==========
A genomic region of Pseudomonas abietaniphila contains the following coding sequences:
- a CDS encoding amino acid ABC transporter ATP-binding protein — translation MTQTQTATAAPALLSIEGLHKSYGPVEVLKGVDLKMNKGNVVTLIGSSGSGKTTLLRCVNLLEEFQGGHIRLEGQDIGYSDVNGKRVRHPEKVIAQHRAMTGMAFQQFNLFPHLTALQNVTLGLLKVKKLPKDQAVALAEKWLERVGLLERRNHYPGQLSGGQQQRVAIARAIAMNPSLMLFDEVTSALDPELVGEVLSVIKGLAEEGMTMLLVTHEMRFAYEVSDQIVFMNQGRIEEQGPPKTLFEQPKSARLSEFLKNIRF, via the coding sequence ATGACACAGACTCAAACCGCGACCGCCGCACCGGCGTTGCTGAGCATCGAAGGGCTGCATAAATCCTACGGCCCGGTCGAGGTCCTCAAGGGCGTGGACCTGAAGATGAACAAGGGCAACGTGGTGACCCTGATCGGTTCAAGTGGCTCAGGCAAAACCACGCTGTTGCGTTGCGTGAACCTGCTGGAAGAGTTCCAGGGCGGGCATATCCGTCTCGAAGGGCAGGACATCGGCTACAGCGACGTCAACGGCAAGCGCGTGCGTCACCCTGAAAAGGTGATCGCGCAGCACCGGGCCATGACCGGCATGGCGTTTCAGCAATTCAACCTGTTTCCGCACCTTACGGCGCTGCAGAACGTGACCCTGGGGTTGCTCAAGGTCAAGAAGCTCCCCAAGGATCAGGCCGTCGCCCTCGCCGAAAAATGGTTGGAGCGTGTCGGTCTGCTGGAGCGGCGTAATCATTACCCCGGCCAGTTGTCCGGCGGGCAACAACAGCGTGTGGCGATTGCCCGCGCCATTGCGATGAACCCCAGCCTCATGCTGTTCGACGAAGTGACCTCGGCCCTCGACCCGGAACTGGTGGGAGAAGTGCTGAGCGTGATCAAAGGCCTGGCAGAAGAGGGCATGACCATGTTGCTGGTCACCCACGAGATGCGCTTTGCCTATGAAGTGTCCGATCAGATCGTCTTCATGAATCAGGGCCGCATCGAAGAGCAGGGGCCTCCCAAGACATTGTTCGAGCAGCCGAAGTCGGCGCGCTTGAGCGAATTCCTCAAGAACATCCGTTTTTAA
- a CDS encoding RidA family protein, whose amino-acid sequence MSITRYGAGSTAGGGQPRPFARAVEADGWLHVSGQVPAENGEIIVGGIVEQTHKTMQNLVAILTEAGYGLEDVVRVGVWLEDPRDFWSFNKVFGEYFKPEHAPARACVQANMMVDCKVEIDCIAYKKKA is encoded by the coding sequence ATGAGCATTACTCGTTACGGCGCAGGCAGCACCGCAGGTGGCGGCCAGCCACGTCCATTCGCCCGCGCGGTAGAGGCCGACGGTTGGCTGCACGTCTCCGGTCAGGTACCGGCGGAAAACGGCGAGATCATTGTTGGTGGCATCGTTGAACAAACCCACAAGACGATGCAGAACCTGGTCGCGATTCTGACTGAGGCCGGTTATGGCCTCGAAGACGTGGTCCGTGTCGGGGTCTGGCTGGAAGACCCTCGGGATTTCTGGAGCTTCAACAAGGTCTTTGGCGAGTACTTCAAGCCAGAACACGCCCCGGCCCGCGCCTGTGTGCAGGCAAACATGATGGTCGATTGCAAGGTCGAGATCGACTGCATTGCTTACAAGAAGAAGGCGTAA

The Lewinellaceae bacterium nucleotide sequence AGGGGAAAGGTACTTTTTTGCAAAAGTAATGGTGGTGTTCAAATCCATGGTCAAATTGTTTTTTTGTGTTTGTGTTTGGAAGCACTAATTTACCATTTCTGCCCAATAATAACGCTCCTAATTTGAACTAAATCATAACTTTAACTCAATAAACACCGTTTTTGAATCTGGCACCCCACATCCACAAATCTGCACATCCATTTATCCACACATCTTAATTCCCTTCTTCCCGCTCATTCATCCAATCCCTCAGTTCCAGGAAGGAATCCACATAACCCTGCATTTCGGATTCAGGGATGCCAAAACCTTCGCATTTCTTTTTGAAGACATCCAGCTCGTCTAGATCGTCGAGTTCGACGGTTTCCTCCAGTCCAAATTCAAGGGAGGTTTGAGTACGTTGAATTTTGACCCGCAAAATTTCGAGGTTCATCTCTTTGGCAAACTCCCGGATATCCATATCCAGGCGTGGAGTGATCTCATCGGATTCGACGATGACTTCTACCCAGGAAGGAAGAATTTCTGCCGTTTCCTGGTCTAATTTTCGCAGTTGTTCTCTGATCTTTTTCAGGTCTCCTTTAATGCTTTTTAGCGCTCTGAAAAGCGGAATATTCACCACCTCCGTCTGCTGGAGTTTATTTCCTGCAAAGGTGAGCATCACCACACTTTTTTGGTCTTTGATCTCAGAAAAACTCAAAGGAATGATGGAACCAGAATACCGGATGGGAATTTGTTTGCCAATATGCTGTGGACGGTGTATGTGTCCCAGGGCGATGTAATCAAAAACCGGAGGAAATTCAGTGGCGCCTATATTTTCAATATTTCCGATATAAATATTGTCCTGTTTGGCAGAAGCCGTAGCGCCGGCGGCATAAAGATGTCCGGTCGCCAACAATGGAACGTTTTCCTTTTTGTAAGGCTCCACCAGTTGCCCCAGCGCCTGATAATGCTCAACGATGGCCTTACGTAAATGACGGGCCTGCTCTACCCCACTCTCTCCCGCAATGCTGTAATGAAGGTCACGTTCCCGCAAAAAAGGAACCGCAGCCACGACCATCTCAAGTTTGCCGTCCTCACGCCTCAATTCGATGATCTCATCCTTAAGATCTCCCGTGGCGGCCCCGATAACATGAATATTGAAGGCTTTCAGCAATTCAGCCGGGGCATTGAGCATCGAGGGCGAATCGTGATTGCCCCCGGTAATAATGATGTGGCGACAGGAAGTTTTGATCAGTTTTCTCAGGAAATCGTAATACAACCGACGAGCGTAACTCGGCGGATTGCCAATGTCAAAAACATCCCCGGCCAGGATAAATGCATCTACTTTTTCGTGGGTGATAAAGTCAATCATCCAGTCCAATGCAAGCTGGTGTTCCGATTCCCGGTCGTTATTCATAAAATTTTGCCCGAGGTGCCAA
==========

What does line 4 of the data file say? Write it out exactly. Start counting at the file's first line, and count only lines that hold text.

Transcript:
The Lewinellaceae bacterium nucleotide sequence AGGGGAAAGGTACTTTTTTGCAAAAGTAATGGTGGTGTTCAAATCCATGGTCAAATTGTTTTTTTGTGTTTGTGTTTGGAAGCACTAATTTACCATTTCTGCCCAATAATAACGCTCCTAATTTGAACTAAATCATAACTTTAACTCAATAAACACCGTTTTTGAATCTGGCACCCCACATCCACAAATCTGCACATCCATTTATCCACACATCTTAATTCCCTTCTTCCCGCTCATTCATCCAATCCCTCAGTTCCAGGAAGGAATCCACATAACCCTGCATTTCGGATTCAGGGATGCCAAAACCTTCGCATTTCTTTTTGAAGACATCCAGCTCGTCTAGATCGTCGAGTTCGACGGTTTCCTCCAGTCCAAATTCAAGGGAGGTTTGAGTACGTTGAATTTTGACCCGCAAAATTTCGAGGTTCATCTCTTTGGCAAACTCCCGGATATCCATATCCAGGCGTGGAGTGATCTCATCGGATTCGACGATGACTTCTACCCAGGAAGGAAGAATTTCTGCCGTTTCCTGGTCTAATTTTCGCAGTTGTTCTCTGATCTTTTTCAGGTCTCCTTTAATGCTTTTTAGCGCTCTGAAAAGCGGAATATTCACCACCTCCGTCTGCTGGAGTTTATTTCCTGCAAAGGTGAGCATCACCACACTTTTTTGGTCTTTGATCTCAGAAAAACTCAAAGGAATGATGGAACCAGAATACCGGATGGGAATTTGTTTGCCAATATGCTGTGGACGGTGTATGTGTCCCAGGGCGATGTAATCAAAAACCGGAGGAAATTCAGTGGCGCCTATATTTTCAATATTTCCGATATAAATATTGTCCTGTTTGGCAGAAGCCGTAGCGCCGGCGGCATAAAGATGTCCGGTCGCCAACAATGGAACGTTTTCCTTTTTGTAAGGCTCCACCAGTTGCCCCAGCGCCTGATAATGCTCAACGATGGCCTTACGTAAATGACGGGCCTGCTCTACCCCACTCTCTCCCGCAATGCTGTAATGAAGGTCACGTTCCCGCAAAAAAGGAACCGCAGCCACGACCATCTCAAGTTTGCCGTCCTCACGCCTCAATTCGATGATCTCATCCTTAAGATCTCCCGTGGCGGCCCCGATAACATGAATATTGAAGGCTTTCAGCAATTCAGCCGGGGCATTGAGCATCGAGGGCGAATCGTGATTGCCCCCGGTAATAATGATGTGGCGACAGGAAGTTTTGATCAGTTTTCTCAGGAAATCGTAATACAACCGACGAGCGTAACTCGGCGGATTGCCAATGTCAAAAACATCCCCGGCCAGGATAAATGCATCTACTTTTTCGTGGGTGATAAAGTCAATCATCCAGTCCAATGCAAGCTGGTGTTCCGATTCCCGGTCGTTATTCATAAAATTTTGCCCGAGGTGCCAA